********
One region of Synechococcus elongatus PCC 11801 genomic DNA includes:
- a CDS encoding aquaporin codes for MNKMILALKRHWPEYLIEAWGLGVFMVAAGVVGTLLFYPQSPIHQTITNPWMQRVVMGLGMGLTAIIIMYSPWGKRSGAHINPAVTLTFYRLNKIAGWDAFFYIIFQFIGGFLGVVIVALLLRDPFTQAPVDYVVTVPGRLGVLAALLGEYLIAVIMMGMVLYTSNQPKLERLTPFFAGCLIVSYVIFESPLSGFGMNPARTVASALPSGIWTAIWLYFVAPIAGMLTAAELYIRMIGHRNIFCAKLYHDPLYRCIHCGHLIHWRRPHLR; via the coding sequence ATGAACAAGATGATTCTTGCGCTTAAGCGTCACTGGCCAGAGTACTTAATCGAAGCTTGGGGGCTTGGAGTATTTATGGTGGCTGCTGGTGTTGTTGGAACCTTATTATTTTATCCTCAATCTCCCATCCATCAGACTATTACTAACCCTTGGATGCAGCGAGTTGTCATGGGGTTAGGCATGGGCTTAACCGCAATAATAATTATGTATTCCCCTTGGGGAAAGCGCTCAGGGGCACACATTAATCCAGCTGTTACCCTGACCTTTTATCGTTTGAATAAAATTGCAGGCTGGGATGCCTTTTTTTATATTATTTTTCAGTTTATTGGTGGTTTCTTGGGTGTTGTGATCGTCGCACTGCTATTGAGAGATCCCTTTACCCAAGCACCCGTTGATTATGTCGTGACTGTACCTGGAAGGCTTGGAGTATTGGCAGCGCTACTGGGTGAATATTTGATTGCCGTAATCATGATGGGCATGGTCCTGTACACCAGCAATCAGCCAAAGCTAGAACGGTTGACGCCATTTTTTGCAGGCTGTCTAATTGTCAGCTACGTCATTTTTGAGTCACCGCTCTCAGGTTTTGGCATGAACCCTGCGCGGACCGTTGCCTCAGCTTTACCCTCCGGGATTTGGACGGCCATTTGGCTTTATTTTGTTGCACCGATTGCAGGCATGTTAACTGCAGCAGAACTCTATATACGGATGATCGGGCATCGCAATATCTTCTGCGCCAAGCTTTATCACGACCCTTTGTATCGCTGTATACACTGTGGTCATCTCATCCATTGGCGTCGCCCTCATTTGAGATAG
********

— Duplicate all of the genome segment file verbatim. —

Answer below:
One region of Synechococcus elongatus PCC 11801 genomic DNA includes:
- a CDS encoding aquaporin codes for MNKMILALKRHWPEYLIEAWGLGVFMVAAGVVGTLLFYPQSPIHQTITNPWMQRVVMGLGMGLTAIIIMYSPWGKRSGAHINPAVTLTFYRLNKIAGWDAFFYIIFQFIGGFLGVVIVALLLRDPFTQAPVDYVVTVPGRLGVLAALLGEYLIAVIMMGMVLYTSNQPKLERLTPFFAGCLIVSYVIFESPLSGFGMNPARTVASALPSGIWTAIWLYFVAPIAGMLTAAELYIRMIGHRNIFCAKLYHDPLYRCIHCGHLIHWRRPHLR; via the coding sequence ATGAACAAGATGATTCTTGCGCTTAAGCGTCACTGGCCAGAGTACTTAATCGAAGCTTGGGGGCTTGGAGTATTTATGGTGGCTGCTGGTGTTGTTGGAACCTTATTATTTTATCCTCAATCTCCCATCCATCAGACTATTACTAACCCTTGGATGCAGCGAGTTGTCATGGGGTTAGGCATGGGCTTAACCGCAATAATAATTATGTATTCCCCTTGGGGAAAGCGCTCAGGGGCACACATTAATCCAGCTGTTACCCTGACCTTTTATCGTTTGAATAAAATTGCAGGCTGGGATGCCTTTTTTTATATTATTTTTCAGTTTATTGGTGGTTTCTTGGGTGTTGTGATCGTCGCACTGCTATTGAGAGATCCCTTTACCCAAGCACCCGTTGATTATGTCGTGACTGTACCTGGAAGGCTTGGAGTATTGGCAGCGCTACTGGGTGAATATTTGATTGCCGTAATCATGATGGGCATGGTCCTGTACACCAGCAATCAGCCAAAGCTAGAACGGTTGACGCCATTTTTTGCAGGCTGTCTAATTGTCAGCTACGTCATTTTTGAGTCACCGCTCTCAGGTTTTGGCATGAACCCTGCGCGGACCGTTGCCTCAGCTTTACCCTCCGGGATTTGGACGGCCATTTGGCTTTATTTTGTTGCACCGATTGCAGGCATGTTAACTGCAGCAGAACTCTATATACGGATGATCGGGCATCGCAATATCTTCTGCGCCAAGCTTTATCACGACCCTTTGTATCGCTGTATACACTGTGGTCATCTCATCCATTGGCGTCGCCCTCATTTGAGATAG